Let us recur to perception and existence. Let us say, somewhere far away in outer space, there is a rare mineral you cannot find on the Earth. Nobody ever tested the mineral, as nobody ever has seen or researched it. Could we say, “this mineral exists”? In earthly terms, stating on existence requires existent, perceiving persons. Otherwise, there is no way to affirm, in which there also is good logic for the negative. There are no teachings without the affirmative, and the negative.
The Buddha looked for an “essence of a person”, and concluded there was no permanent self: there is no part of a person which is unchanging and essential for continuity, there is no individual “part of the person that accounts for the identity of that person over time”.
In terms for the affirmative and the negative, the teaching denies there is the perceivable human self, premised on an idea there should be “axis” qualities to human personality, which is not perceived. Humans have come to use the word “personality” also to tell that people differ as well as individually vary. On the other hand, there are no “personless” people.
Upanishadic concepts affirm on a reduced picture of human personality as five skandhas. Buddhist arguments would be worded as,
- All psycho-physical processes (skandhas) are impermanent.
- If there were a self it would be permanent.
The argument would be elaborated as follows,
- If the self existed it would be the part of the person that performs the executive function, the “controller”.
- The self could never desire that it be changed (anti-reflexivity principle).
- Each of the five kinds of psycho-physical element is such that one can desire that it be changed.
The Upanishadic inference is ― There is no self.
Particularly love becomes unconvincing, and this is love Yogis invoke. David Icke, a British Yogi, proposes even unconditional love, whereas “loving” everyone and everything, we do not love anyone and anything really. Alfred van den Bosch yet attempts to argue:
Love is the glue of the universe, he says.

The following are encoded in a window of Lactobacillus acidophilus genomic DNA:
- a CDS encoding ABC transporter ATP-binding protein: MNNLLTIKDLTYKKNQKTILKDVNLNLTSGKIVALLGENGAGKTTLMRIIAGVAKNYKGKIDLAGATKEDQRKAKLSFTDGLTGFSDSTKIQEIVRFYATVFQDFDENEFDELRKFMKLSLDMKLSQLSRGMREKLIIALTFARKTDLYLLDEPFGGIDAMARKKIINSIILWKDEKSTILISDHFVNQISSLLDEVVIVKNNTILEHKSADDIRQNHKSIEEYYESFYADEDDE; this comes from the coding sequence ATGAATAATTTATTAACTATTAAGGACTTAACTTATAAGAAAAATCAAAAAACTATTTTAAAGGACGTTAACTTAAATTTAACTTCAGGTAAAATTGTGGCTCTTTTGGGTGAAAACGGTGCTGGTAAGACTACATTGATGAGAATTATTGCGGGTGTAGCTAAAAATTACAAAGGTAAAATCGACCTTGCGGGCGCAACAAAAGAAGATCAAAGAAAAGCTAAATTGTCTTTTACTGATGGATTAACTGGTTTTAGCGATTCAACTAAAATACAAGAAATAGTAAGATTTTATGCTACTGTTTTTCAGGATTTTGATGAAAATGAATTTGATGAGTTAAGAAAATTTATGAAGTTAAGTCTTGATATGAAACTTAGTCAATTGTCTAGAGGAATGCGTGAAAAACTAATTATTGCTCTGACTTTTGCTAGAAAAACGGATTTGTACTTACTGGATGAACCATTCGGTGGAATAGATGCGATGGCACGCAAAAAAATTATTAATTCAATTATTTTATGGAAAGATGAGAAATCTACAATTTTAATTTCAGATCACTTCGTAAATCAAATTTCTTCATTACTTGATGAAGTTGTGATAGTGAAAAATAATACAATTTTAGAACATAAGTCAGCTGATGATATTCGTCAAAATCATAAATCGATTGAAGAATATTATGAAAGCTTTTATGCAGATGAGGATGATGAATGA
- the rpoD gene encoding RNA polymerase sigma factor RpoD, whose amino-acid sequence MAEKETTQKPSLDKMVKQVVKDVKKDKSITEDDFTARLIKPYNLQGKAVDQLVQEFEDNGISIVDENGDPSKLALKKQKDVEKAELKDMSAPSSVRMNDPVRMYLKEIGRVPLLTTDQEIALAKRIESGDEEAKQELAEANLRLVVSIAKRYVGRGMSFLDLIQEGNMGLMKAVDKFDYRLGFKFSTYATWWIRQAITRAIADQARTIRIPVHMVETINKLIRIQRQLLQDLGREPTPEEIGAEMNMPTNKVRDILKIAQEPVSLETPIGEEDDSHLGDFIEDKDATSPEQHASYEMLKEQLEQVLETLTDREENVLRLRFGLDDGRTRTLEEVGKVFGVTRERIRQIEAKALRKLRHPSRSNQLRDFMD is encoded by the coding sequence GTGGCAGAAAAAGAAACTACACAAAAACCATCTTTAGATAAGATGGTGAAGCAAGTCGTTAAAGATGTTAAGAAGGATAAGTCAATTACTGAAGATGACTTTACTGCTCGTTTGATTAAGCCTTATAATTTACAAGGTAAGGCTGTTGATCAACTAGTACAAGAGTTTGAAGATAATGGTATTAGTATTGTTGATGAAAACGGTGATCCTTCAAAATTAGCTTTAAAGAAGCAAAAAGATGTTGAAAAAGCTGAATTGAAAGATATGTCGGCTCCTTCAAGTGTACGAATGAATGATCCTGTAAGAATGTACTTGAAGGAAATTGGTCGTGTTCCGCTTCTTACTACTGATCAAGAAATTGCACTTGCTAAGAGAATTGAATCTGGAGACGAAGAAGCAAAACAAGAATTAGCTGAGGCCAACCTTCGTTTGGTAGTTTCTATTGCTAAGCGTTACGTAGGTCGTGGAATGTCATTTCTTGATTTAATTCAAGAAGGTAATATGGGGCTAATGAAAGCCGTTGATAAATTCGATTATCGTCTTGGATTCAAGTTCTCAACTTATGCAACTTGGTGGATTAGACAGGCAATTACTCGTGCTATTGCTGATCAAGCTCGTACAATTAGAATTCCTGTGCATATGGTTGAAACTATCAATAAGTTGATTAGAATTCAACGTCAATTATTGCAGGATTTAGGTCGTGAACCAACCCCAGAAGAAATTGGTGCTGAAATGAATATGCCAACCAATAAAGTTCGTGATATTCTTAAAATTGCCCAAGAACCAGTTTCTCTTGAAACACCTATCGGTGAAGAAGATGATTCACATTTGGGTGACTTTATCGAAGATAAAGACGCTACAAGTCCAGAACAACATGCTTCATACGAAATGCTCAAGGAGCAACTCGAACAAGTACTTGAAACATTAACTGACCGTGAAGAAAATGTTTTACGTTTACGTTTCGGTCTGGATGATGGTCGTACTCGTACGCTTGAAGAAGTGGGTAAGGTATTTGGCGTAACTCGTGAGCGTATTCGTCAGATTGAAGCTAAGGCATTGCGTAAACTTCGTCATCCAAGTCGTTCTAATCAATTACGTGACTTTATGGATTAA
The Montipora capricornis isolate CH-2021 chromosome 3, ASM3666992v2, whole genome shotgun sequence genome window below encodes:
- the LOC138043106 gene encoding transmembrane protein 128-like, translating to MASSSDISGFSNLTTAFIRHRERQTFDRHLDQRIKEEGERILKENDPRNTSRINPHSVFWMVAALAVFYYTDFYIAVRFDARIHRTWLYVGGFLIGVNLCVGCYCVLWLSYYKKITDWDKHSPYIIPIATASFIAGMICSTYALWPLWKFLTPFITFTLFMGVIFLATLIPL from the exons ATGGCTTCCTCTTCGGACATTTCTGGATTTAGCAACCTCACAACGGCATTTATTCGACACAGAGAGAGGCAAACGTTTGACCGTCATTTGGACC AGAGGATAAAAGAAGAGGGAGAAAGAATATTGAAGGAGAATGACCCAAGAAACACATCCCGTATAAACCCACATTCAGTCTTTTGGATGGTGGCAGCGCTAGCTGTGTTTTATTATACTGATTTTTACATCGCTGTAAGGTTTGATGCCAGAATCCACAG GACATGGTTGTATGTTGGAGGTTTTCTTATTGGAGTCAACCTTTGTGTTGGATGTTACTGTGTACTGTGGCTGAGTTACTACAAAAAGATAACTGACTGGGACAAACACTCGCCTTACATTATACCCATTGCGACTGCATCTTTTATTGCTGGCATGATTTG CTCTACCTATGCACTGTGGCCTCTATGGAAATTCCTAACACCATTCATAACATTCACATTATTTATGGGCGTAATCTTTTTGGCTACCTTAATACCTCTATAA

Let us analyze ideas, as in a set. We discard the human ego, yet we do not think how a feeling might exist, if there would be no one it could come from, and there would be no one to feel it: we can have love for a label. As Poxipol, and when we like someone very much, we think maybe BlueTac more.
Seriously: Love has to be harmonious. Love has to be a matter for my mind. Love has to be pleasure, for desirable lasting. Love is a long-term emotional and intellectual attachment to involve active interest of no aggressive aspect. Feel welcome to reckon:
If we think we are lucky to have the right people around, we are wrong, claims Mr. Icke. These people are, because we have sent out the right impulse. In fear, we attract reflections of fear. We all live as droplets in an ocean of consciousness.
And all it is, as everything else is, a choice. A choice between fear and love, says Mr. Icke.
Mr. Icke might be the first Briton to imply that Shakespeare would not make it even for a fish pond.
The fear is a lack of being all powerful. Being anything less than an infinite love, puts us into a state of fear, mówi George Neo.
An option as striving for omni-potence or living in constant phobia looks nonsense. Rationally, fear neither prevents nor solves problems. To a degree and with a reasonable expectation, it depends on the human if he or she develops a “fear attitude”.
Acintya Govinda Das, an Australian Vedic historian, explains how the Earth transitions Iron, Bronze, Silver, and Golden Ages. In the Silver time, evil lives over the ocean. In the Golden, evil goes to live on another planet, and people get a lot of that Gold. Only “seriously mystic” Yogis are to live that stage, but we need to mind who might meddle with our minds, says Mr. Das. In this context, the movie shows the American Great Seal.
We have to become aware of who’s meddling in our minds. Our mind is our biggest problem, when it is not under our control, says Mr. Das.
The story of metal times is reminiscent of The Edict of Expulsion, issued by an English king, Edward I. In the Iron time, evil lives in people, as in ethnically varied societies. In the Bronze, evil lives among people.